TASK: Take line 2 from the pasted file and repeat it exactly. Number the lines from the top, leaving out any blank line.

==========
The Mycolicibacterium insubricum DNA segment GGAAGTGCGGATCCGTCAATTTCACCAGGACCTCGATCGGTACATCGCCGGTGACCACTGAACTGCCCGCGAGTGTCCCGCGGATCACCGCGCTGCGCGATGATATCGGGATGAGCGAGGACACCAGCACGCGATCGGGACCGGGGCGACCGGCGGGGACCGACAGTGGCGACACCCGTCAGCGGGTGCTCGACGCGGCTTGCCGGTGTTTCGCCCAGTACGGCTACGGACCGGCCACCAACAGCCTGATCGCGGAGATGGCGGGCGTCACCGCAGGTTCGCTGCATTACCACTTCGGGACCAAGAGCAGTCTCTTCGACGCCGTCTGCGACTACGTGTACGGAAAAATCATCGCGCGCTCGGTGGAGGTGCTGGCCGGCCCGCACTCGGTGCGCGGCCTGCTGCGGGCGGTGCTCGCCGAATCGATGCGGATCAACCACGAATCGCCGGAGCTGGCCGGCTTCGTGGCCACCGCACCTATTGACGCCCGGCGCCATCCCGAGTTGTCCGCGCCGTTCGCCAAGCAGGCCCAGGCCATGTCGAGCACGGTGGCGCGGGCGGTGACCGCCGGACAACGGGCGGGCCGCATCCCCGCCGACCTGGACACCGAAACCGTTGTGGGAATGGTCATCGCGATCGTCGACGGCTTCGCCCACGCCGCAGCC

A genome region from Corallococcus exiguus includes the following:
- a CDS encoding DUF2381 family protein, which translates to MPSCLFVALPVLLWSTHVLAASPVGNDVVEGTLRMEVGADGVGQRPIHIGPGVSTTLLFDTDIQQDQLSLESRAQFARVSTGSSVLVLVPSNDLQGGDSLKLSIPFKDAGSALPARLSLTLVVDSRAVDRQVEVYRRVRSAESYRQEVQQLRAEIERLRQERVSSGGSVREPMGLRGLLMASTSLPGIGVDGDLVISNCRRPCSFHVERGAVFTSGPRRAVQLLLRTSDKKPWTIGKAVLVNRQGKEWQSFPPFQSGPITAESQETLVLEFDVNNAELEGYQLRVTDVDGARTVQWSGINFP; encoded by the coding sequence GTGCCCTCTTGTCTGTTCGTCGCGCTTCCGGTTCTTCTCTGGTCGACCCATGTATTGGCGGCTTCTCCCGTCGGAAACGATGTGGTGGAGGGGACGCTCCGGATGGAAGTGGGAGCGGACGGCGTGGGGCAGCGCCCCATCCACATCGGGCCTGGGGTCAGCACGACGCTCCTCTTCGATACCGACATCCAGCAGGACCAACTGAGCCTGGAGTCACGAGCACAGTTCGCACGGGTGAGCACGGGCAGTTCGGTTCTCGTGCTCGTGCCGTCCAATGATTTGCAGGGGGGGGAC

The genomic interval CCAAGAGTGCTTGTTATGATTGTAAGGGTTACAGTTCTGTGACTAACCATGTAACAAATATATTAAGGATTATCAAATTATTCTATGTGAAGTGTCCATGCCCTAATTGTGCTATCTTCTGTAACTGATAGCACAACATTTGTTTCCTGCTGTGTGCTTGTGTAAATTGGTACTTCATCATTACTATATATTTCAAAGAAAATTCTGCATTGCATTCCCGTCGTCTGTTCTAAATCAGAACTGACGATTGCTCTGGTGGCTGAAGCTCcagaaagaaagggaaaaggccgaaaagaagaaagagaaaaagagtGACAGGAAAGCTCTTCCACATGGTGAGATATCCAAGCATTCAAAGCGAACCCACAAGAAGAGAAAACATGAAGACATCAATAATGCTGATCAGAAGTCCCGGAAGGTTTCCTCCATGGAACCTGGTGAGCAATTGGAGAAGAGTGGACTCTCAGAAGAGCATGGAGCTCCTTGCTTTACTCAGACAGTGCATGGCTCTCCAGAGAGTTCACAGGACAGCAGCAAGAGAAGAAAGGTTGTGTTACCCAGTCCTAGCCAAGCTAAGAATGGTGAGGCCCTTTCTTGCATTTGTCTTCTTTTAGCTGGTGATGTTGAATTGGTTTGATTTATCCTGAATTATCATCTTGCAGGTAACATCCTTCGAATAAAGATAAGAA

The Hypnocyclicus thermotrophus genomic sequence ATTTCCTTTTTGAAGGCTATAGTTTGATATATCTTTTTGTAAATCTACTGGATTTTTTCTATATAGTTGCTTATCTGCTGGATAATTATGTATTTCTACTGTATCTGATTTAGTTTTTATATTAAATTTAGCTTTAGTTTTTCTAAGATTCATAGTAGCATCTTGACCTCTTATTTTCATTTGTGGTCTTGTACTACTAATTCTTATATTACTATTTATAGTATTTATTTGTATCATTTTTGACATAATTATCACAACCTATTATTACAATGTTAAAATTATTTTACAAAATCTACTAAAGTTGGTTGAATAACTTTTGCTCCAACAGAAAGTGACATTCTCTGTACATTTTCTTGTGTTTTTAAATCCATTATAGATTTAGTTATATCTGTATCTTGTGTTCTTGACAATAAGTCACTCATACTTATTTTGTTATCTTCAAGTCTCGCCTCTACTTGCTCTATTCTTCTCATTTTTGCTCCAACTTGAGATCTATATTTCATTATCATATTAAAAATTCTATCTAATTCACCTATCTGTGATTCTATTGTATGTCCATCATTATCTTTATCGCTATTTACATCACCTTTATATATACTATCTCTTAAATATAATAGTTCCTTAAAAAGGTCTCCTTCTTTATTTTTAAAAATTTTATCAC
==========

A genome region from Corallococcus exiguus includes the following: